North Carolina sets rules for defining ‘commercial fisherman’

Proposed guidelines would require fishing days, income minimums

Defining the title “commercial fisherman” may sound simple, but the task seems anything but for North Carolina fisheries officials.

A special three-person committee met Jan. 11 in Morehead City, N.C., to formulate guidelines defining a commercial fisherman. 2017 data from the state’s Division of Marine Fisheries showed that nearly 3,000 licensed fishermen sold seafood to dealers totaling just shy of 60 million pounds worth $94 million. Roughly 4,000 others bought licenses without selling a catch to a seafood dealer.

“They’re going around the bag limits,” said Sammy Corbett, chairman of the Marine Fisheries Commission and member of the three-person committee proposing new guidelines. “It’s such a crazy issue.”

Approved at the meeting were three main guidelines to define a commercial fisherman: 50 percent earned income from fishing, three dozen trip tickets per year or proof of $10,000 income from a commercial operation for crew members. The missing key point is whether the guidelines are connected with an “and” or “or.”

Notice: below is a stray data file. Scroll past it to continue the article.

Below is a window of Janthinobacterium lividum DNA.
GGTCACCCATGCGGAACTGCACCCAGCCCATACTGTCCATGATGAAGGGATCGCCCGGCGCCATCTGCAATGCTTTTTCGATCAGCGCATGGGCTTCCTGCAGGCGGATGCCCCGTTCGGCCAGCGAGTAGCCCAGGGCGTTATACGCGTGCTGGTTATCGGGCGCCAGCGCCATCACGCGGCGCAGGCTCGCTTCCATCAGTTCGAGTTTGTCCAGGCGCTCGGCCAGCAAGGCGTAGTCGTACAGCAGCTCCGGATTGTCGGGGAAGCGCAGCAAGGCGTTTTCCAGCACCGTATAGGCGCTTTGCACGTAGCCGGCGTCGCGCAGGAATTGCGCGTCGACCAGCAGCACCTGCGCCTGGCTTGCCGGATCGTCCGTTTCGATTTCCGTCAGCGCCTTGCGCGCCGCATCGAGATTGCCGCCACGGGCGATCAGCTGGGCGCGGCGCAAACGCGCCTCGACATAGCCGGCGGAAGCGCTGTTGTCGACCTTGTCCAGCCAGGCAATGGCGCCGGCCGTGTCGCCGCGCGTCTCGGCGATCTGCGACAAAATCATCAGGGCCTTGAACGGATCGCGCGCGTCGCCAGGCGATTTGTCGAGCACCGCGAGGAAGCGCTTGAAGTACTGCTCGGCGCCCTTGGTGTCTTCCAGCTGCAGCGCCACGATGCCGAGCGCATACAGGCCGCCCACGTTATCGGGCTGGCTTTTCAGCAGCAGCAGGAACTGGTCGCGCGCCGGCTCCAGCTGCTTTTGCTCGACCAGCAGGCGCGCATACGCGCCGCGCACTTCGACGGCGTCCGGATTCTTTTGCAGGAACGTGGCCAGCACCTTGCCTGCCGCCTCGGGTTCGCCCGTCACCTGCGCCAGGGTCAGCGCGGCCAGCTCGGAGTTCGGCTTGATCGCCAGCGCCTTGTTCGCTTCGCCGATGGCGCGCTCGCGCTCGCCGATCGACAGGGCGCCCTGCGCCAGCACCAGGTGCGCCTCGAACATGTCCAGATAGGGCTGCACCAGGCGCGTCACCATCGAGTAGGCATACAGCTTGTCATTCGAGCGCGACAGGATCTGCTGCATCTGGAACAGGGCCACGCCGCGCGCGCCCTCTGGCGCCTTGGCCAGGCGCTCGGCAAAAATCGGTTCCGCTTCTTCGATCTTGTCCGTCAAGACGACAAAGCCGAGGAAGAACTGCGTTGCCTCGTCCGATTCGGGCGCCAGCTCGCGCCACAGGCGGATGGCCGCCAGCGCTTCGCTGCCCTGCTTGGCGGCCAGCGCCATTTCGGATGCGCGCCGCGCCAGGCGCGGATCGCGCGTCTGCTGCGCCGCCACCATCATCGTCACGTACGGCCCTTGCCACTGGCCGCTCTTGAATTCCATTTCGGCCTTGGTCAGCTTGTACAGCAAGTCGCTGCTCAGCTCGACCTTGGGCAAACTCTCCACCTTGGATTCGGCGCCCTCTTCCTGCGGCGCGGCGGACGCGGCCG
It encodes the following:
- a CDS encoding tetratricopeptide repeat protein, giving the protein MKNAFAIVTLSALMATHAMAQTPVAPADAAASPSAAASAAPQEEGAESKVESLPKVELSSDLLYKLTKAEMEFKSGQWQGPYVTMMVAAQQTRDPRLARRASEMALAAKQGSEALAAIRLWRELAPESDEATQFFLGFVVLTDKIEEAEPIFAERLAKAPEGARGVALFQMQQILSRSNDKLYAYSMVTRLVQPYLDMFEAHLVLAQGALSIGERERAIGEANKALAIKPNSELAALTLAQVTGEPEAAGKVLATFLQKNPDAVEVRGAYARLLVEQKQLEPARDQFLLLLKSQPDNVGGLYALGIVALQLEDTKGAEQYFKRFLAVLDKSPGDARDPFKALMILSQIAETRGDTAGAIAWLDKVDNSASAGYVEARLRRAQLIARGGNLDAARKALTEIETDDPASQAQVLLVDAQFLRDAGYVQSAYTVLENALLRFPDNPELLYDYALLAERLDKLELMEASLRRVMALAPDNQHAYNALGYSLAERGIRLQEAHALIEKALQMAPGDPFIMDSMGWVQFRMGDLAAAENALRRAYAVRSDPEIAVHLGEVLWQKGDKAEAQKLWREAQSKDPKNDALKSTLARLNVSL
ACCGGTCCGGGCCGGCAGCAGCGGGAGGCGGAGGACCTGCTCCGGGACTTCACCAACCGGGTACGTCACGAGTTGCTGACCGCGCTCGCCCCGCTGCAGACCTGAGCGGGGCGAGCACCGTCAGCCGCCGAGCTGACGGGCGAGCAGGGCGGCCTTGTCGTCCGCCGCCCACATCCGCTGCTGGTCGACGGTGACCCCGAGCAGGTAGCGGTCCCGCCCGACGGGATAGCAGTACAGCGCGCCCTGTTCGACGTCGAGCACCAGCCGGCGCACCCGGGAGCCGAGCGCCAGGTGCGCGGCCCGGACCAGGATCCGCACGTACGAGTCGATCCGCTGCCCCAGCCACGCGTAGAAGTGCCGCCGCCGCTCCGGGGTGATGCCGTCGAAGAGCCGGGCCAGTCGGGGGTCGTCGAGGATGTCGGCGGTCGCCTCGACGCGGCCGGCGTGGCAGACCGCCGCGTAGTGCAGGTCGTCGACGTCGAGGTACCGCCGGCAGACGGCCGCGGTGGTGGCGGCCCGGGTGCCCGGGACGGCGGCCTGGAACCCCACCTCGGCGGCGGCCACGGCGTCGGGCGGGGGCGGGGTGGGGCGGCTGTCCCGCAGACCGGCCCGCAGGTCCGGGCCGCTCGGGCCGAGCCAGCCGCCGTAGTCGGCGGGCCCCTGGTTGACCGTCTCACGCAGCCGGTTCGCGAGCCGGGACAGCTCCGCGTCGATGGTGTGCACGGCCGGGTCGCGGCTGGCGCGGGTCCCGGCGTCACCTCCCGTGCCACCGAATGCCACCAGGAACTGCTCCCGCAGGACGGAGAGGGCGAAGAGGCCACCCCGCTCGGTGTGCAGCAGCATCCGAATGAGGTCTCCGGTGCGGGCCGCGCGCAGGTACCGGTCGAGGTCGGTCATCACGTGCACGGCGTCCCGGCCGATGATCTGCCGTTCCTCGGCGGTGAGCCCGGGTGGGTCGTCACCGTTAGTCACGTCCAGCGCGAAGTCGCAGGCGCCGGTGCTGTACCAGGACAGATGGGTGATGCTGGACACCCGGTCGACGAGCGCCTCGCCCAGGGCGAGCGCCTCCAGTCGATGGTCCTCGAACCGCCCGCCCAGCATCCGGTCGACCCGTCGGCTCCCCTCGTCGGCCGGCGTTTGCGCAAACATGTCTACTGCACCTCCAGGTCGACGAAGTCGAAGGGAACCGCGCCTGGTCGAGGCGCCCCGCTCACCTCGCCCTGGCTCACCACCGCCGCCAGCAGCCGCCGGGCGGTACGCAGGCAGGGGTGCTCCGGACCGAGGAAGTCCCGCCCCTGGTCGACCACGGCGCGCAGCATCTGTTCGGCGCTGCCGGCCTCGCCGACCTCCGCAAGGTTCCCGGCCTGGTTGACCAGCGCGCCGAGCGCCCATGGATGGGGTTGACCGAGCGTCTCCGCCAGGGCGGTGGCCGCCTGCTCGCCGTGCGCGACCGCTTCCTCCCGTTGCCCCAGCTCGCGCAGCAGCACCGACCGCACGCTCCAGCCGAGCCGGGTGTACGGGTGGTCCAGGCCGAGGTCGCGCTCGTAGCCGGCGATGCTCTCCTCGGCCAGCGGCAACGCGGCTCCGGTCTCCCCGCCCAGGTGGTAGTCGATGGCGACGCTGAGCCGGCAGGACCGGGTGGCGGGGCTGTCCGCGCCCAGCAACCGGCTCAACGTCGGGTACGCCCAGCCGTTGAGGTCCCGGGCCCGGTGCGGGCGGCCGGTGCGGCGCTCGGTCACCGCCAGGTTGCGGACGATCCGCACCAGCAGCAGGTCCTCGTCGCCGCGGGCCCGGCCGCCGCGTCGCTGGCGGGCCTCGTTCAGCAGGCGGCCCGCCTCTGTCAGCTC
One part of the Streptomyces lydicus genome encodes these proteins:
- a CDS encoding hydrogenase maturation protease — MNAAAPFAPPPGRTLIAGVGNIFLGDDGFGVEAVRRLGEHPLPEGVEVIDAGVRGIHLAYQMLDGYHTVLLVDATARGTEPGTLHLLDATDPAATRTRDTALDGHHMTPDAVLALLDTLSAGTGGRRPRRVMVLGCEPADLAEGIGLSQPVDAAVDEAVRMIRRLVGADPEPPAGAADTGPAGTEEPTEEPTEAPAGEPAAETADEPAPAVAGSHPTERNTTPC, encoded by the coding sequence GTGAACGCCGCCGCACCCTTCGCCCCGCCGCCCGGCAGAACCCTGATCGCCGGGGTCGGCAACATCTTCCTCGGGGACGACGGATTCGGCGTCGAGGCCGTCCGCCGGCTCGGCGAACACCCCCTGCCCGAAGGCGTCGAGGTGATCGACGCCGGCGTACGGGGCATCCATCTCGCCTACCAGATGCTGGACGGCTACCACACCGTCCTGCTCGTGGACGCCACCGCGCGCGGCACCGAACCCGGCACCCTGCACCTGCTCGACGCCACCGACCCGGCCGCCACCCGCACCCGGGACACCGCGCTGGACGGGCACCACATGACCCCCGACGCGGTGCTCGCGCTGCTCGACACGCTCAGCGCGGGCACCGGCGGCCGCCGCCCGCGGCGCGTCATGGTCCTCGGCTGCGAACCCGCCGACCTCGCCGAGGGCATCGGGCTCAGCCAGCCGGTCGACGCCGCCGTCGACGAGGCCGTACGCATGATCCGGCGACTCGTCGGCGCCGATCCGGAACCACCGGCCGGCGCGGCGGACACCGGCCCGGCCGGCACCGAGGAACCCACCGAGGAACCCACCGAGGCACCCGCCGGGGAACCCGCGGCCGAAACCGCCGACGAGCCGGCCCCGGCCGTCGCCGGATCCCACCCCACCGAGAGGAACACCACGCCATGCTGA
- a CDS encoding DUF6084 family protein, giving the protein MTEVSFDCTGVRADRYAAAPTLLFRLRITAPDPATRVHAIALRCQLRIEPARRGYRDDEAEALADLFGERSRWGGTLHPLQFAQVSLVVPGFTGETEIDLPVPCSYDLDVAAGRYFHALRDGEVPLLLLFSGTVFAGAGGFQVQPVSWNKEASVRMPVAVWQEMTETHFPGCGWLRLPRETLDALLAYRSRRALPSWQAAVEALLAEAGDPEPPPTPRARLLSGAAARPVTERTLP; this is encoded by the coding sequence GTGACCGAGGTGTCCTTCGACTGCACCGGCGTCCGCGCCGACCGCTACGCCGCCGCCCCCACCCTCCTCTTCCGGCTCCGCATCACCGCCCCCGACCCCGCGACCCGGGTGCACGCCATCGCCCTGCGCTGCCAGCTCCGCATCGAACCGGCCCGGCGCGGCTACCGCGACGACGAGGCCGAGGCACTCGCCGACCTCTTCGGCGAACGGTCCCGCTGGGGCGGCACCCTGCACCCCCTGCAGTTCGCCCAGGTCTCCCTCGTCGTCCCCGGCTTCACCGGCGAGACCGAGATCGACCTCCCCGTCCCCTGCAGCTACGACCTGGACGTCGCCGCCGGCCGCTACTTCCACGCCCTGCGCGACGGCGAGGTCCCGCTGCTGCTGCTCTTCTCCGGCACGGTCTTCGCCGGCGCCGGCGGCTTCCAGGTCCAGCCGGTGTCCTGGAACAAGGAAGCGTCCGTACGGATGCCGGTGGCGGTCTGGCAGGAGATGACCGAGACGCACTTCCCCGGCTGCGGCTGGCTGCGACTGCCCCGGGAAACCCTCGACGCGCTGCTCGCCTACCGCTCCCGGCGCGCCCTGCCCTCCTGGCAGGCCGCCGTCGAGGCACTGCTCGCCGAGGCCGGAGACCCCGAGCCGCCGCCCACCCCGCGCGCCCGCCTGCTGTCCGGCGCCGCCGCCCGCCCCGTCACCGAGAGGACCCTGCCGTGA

Two additional guidelines suggested that inactive licenses that don’t meet the main criteria for three years will go into a special pool, and that the licenses may be reissued to owners one time after they prove a commitment to the approved criteria.

Heritage licenses can be maintained but not used for a $100 fee per year and can be activated one time to a family member. Or, the license can be permanently retired for a one time fee of $100.

Glenn Skinner, executive director of the North Carolina Fisheries Association, believes the effort is a ploy to further restrict commercial fishing.

“It’s simply wrong to restrict who can and can’t get a commercial license,” said Skinner. “I believe it goes against the Constitution. I don’t believe they have the right to determine how often somebody goes out.”

Results from the Jan. 11 meeting will be taken back to the full commission in February to be discussed further.

“Nothing here is etched in stone,” said Corbett.

About the author

Maureen Donald is a freelance correspondent for National Fisherman.

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